The price of oil and natural gas may be at an all-time low right now, but that doesn’t mean that your energy bill looks much friendlier once the winter weather sets in and you find yourself turning your home heating system on full blast.
Here are just a few tips to get you started:
- If your home isn’t well insulated (or if you don’t even know if it’s insulated at all), a good way to start making your home more energy-efficient is to replace (or install for the first time) some insulation in areas where drafts are most likely to sneak through. This is a fairly easy Do-It-Yourself project if you don’t mind spending the time, and any major home repair store will have plenty of products designed to fit underneath door frames, around window frame cracks, and (safe) covers for electrical outlets.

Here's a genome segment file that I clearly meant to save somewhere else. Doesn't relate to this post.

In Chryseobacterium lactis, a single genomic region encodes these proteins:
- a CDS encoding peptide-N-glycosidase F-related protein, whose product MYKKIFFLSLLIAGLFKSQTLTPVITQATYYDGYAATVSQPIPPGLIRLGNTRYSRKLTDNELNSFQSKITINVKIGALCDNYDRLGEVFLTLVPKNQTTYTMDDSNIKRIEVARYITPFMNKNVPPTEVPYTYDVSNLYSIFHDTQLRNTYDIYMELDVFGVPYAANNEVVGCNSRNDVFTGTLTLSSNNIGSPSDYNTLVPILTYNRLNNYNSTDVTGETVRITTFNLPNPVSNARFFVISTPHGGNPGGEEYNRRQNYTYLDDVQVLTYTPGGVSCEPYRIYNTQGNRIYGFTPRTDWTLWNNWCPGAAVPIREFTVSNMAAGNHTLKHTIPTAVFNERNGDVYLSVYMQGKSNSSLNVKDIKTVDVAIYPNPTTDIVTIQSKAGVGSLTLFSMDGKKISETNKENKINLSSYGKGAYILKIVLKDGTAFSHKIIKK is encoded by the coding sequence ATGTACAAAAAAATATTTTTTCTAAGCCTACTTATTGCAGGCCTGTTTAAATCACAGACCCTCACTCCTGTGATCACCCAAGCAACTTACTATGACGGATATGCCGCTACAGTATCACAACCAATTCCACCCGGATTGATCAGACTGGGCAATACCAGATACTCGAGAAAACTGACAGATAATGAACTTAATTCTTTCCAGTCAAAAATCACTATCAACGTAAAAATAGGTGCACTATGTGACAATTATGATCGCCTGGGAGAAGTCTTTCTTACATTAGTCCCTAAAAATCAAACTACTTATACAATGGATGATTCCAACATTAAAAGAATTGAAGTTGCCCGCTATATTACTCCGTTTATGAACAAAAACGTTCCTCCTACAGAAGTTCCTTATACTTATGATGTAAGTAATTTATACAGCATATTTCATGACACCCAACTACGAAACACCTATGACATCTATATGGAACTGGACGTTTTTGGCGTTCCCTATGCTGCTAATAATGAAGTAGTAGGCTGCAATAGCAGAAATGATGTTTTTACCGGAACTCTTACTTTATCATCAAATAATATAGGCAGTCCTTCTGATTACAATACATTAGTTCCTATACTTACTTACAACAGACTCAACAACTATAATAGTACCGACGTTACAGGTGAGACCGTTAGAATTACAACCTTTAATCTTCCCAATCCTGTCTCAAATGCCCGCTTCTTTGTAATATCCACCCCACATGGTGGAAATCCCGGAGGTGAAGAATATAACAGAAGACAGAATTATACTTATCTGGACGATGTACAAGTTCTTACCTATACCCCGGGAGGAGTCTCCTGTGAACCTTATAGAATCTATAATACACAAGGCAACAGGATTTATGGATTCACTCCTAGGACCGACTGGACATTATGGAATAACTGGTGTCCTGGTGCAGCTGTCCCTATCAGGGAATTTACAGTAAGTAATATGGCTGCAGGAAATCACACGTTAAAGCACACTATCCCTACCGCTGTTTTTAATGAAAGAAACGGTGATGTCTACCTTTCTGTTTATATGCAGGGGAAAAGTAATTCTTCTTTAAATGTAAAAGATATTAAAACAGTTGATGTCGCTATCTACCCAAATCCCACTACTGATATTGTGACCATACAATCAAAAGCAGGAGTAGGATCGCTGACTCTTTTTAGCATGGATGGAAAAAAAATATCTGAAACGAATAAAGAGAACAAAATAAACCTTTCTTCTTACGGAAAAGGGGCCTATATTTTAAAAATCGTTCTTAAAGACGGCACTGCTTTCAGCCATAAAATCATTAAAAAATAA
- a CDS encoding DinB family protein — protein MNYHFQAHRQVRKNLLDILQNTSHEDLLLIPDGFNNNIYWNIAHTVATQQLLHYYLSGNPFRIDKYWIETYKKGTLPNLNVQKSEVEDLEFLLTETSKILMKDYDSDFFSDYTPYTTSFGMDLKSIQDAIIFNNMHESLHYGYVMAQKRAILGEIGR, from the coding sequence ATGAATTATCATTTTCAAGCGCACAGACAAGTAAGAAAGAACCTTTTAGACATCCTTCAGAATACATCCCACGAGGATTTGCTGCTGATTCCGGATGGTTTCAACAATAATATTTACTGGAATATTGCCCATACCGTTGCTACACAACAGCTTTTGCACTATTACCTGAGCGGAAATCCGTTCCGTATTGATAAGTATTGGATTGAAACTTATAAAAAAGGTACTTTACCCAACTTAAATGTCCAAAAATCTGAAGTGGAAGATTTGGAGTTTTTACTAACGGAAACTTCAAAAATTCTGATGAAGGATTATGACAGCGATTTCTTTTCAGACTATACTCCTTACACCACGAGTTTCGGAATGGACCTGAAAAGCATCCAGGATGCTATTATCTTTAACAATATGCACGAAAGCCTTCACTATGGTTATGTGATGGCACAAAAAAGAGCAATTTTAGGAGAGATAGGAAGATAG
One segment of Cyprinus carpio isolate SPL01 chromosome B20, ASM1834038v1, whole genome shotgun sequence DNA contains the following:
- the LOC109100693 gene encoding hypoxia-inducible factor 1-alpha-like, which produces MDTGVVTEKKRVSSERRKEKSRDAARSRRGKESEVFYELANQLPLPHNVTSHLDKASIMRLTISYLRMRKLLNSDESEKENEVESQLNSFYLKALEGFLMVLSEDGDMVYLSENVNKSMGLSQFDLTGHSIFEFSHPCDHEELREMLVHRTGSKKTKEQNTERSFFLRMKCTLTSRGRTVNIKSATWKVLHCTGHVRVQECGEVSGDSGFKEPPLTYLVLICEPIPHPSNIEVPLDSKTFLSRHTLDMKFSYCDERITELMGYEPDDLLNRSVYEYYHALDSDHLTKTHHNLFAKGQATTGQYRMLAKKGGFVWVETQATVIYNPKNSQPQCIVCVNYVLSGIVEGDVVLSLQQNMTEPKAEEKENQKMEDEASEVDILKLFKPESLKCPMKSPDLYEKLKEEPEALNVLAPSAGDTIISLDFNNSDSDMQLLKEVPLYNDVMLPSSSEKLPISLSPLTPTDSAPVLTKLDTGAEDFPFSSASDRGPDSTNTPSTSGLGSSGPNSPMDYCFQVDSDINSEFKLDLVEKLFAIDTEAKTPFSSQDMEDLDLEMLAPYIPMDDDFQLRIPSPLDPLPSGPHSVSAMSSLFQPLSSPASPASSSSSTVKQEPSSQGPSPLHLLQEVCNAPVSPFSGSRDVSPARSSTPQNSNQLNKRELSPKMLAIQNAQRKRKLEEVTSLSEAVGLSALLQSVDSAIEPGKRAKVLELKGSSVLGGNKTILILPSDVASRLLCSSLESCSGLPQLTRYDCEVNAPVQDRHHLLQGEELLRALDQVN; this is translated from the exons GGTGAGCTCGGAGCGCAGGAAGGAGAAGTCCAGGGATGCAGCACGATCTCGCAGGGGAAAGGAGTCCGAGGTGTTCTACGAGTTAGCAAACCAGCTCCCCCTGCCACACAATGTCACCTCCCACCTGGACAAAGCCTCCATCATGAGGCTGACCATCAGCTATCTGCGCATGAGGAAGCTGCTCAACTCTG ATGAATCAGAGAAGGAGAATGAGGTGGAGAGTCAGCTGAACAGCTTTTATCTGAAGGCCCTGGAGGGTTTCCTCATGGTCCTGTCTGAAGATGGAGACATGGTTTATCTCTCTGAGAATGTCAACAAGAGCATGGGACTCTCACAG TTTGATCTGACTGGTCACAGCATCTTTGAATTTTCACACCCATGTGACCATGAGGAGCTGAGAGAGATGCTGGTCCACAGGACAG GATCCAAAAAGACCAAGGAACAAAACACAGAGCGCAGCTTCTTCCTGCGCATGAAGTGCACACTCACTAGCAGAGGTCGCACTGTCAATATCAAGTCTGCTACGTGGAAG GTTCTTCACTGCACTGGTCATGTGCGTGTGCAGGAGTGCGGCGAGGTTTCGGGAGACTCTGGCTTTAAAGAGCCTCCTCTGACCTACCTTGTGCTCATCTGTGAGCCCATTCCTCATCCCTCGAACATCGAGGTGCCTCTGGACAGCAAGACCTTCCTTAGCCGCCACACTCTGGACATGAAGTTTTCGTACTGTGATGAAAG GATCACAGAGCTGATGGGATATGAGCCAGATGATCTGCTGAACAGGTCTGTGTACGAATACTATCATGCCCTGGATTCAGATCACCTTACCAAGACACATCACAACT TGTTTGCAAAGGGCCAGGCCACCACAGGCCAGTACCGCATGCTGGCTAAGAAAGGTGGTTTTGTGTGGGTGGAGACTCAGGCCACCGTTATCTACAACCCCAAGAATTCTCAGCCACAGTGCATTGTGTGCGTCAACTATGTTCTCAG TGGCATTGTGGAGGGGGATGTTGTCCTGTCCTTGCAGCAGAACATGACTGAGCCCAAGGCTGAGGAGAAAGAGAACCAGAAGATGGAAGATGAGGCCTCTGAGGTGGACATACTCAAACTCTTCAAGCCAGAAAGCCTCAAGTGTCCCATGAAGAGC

- If you have a big house but you only use a few rooms, try turning down your home heating system, and putting space heaters in the rooms that you actually use. Be careful to use heaters that are safe for indoor use, and try not to leave the space heater running when no one is around.
- Finally, if you don’t already have a programmable thermostat in your house, go out and buy one! The newer “smart” thermostats may be a bit expensive, but a regular programmable thermostat is usually around $25 to $30, and if the U.S. Department of Energy did its math correctly, it will take no time for the thermostat to pay for itself: research shows that homeowners who turn down their home heating systems by 10 to 15 degrees for at least eight hours per day end up saving about 10% on their heating bills.
There are tons of sneaky little ways to make your home heating and cooling system a bit more energy-efficient (and friendlier to your bank account, in the process), and it never hurts to call in a home heating repair service or local furnace repair company to take a look at your home and assess if anything needs to mended or replaced. More on this topic.